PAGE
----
Putin and Medvedev: Reasserting control over what was once

was Russia's to command. Was NATO expansion of mistake



Rue 89, France

East Europe Best Not Depend on 'Obsolete' NATO


"Many commentators of course condemn this drive into an independent country as a manifestation of resurgent Russian imperialism. This, first of all, is to somewhat ignore history; and not to offend our new European Union partners from the East, this is a demonstration of the futility and even the toxicity of NATO."


By Jean Matouck


Translated By Sandrine Ageorges


August 15, 2008


France - Rue 89 - Original Article (French)

The Russian bear just moved! After a reckless attempt by Georgia to reaffirm, once and for all, its supremacy over South Ossetia, Putin and Medvedev, his man in the Kremlin, reacted very strongly with a military invasion of Ossetia, where Russian troops were already stationed for a mission of "peace," and to drive home the threat, even pushing into Georgia itself, into Gori. Many commentators of course condemn this drive into an independent country as a manifestation of resurgent Russian imperialism. This, first of all, is to somewhat ignore history; it also sets aside more than a few cases of wounded Russian pride, for the most part widely flouted before Putin; and incidentally, not to offend our new European Union partners from the East, it is a demonstration of the futility and even the toxicity of NATO.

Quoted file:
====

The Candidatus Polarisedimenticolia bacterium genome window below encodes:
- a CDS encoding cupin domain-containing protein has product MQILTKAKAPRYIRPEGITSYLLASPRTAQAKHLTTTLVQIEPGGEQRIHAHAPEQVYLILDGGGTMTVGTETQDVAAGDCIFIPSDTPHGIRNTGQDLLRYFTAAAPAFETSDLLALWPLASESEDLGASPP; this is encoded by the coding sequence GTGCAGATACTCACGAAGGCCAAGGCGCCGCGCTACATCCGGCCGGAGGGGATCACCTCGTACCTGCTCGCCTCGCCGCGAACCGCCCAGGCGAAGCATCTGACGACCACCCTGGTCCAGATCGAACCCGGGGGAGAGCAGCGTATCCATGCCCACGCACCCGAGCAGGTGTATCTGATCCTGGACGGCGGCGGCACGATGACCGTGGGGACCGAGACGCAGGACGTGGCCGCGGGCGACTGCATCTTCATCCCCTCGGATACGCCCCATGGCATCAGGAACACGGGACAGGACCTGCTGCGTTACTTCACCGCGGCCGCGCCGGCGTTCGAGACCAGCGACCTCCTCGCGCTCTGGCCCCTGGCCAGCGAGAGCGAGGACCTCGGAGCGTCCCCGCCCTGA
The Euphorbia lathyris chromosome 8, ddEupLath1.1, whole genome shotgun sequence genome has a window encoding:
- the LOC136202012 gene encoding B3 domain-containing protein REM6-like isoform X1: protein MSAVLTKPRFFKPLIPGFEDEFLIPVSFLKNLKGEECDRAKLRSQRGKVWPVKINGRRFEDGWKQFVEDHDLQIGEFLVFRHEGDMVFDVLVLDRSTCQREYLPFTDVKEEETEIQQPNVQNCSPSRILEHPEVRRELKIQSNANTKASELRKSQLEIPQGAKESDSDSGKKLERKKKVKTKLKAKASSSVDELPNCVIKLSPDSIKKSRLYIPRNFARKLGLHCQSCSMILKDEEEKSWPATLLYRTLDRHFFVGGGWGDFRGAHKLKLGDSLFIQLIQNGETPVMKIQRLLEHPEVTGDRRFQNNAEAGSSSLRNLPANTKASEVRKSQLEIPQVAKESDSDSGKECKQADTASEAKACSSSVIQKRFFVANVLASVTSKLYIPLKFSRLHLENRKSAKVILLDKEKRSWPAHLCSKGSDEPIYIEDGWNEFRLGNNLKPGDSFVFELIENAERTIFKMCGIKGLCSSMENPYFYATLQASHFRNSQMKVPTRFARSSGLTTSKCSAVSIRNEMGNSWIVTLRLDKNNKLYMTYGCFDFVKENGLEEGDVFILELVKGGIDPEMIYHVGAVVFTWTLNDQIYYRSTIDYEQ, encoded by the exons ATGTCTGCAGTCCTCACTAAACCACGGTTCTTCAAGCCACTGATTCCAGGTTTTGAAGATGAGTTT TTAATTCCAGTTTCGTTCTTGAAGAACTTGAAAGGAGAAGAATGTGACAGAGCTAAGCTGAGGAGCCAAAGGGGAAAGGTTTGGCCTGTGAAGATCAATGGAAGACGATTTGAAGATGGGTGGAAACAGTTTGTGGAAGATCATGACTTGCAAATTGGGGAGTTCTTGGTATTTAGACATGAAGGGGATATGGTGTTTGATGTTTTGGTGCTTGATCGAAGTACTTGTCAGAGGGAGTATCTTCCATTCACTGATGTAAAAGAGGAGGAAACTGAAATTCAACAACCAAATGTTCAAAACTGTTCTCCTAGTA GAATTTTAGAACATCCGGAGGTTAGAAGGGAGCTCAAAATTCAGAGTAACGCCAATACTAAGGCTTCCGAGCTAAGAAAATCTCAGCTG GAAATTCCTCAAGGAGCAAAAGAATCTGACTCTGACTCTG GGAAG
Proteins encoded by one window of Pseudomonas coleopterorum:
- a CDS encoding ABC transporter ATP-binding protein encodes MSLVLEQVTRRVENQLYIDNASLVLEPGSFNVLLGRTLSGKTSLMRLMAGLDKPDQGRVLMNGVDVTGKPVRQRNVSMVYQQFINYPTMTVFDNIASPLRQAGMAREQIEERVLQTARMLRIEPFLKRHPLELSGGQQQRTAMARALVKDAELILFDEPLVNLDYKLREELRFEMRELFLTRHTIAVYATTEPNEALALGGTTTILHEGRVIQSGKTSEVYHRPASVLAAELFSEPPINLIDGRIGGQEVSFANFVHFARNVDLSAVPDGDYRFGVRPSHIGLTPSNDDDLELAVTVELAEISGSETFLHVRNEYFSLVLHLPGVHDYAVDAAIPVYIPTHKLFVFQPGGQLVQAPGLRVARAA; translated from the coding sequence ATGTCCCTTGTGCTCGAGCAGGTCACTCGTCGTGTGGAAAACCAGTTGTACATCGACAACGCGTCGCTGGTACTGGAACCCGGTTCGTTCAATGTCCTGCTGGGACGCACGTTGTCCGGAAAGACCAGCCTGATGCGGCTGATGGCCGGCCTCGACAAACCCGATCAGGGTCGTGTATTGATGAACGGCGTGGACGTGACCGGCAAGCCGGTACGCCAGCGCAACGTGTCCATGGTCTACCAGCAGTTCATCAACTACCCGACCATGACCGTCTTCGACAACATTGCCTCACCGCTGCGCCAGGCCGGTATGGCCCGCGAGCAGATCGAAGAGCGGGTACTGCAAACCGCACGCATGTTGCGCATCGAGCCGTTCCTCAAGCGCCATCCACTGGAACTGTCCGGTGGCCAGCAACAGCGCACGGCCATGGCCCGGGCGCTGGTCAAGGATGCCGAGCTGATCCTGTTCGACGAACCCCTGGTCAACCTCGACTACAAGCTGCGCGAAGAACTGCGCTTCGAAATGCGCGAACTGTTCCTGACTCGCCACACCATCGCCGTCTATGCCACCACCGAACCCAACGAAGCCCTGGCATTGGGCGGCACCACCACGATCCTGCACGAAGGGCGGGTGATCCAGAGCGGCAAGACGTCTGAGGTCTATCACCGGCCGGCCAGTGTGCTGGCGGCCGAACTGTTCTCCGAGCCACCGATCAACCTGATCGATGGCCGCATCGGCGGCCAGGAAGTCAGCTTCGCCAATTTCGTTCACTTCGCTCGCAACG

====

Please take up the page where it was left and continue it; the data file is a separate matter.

It was in 1801 that Russia annexed Ossetia. North Ossetia had been integrated during the Soviet era, evidently without consulting the peoples of the Russian Federation, while South Ossetia was integrated into the Socialist Republic of Georgia, but with the status of an Oblast (and autonomous region). However, since 1925, Ossetians of the two republics, who have their own common language [similar to Persian], have been demanding unification.


[The Telegraph, U.K.]